Appropriately, Emmanuel Levinas happens to say that the face, literally, says "Thou shalt not kill." For Levinas, face and discourse are tied. "The face speaks," he says. The covering of the face, then, shuts down the possibility for discourse and dialogue. How fitting that Hamas would wear masks. The face is also what calls us into ethical responsibility, and so it follows that any move to cover the face, particularly in the context of an act of violence, is a shirking of the infinite responsibility to which we are called.
I recently did a presentation (at the North American Levinas Society conference) on one of Krzysztof Kieslowski's films -- A Short Film About Killing. In the film's murder scene, in which a transient youth randomly kills a taxi cab driver, the killer stops in mid-murder to cover the face of his victim with a shirt so that he does not have to answer its gaze. It's the most intense moment of the film -- even more intense than the actual murder, which takes twelve minutes.
But Hamas and random murders are extreme examples of the significance of the face. On a more basic, day-to-day level, I think about the way our behavior differs when we can see someone's face, as opposed to when we cannot. On the road, for instance, it is easy to be impolite to other drivers -- to cut them off, curse at them, make obscene hand gestures, refuse to let someone into your lane -- simply because all we're looking at is a vehicle as opposed to the person driving the vehicle: a person with a face.
On the other hand, when pushing a shopping cart in a grocery store, even the rudest and most aggressive drivers tend to be much more polite. It's rare, for example, to see shoppers cutting each other off with their carts and waving their middle fingers. The reason for this is obvious: when you have to look someone in the face you are confronted with your own responsibility to behave decently and to recognize your own humanity in the face of another human being.
And then there are metaphorical masks . . . such as anonymous commenters who keep their identity veiled precisely so they can launch verbal assaults for which they don't have to take responsibility. I've heard of such things.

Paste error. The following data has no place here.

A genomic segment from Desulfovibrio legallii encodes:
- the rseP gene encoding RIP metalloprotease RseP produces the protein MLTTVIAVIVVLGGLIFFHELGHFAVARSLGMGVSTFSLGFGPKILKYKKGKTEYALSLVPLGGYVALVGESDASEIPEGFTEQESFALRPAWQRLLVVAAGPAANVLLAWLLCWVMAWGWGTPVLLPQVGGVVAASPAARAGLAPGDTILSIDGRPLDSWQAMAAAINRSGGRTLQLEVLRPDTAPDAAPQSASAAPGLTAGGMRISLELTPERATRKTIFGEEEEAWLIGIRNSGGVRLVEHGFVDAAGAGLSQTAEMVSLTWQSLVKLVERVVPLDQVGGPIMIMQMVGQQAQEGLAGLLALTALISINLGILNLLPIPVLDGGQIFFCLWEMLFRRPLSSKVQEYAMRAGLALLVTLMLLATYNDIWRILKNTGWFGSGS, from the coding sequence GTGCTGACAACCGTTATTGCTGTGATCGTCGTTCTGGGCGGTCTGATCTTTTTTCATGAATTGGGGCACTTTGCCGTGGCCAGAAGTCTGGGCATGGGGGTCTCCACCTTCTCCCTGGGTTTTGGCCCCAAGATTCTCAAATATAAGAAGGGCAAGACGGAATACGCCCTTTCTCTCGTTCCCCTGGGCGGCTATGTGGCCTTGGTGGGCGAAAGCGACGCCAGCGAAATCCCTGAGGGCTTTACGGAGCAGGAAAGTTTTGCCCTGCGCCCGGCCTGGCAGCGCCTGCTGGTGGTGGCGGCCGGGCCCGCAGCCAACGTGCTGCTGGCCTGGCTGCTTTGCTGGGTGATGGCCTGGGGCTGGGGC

But aside from all of philosophical musings about masks, faces, and concealed identities, aren't masks just creepy? I much prefer the days when villians stretched women's pantyhose over their faces to distort their features -- now that's classy.
Sunday, June 17, 2007
I'm optimistic about the summer, and about finishing my dissertation -- despite the bad omen that slopped its way onto my shoulder this morning. As I was sitting outside at a local bagel place enjoying a bagel with cheese, egg, avocado, onion, and bacon, and waiting for my scalding but weak coffee to cool, I felt something wet, warm, and slimy land on my shoulder.
A bird had shat on me. (Is "shat on me" grammatically correct?)
Gross. This also happened to me one other time: when I was at the "leaning tower of Pisa" in Italy, many years ago.
It got on my light blue knee-length shorts, too. But I just laughed, wiped it off, and kept eating. And my family thinks I'm uptight . . . haha.
But, surprisingly, the rest of my day was not quite as shitty. I met some super cool people, and we exchanged lots of big laughs and more than a few pints of good beer. They even laughed at my jokes, though I don't know whether it was because I am really that funny, or they were really that drunk. Either way . . . it was fun, and I'm optimistic about the rest of the summer.
And, anyone who knows me, knows that I don't drink beer (you're more apt to find me with a martini, or even a martini shaker, in hand), so tonight was another new experience for me. I felt so "not pretentious" . . . it was cool.
Sunday, June 03, 2007
I've cross-posted over at Jewcy.com -- feel free to leave your comments there as well.
In an essay in this summer's Dissent (published online in advance of the print version), superstar American philosopher Martha Nussbaum speaks out against Britain's 120,000-strong University and College Union vote yesterday to endorse a motion to boycott Israeli universities. Though local branches will decide whether to support the endorsement, British academics are also called on to condemn the "complicity of Israeli academics in the occupation."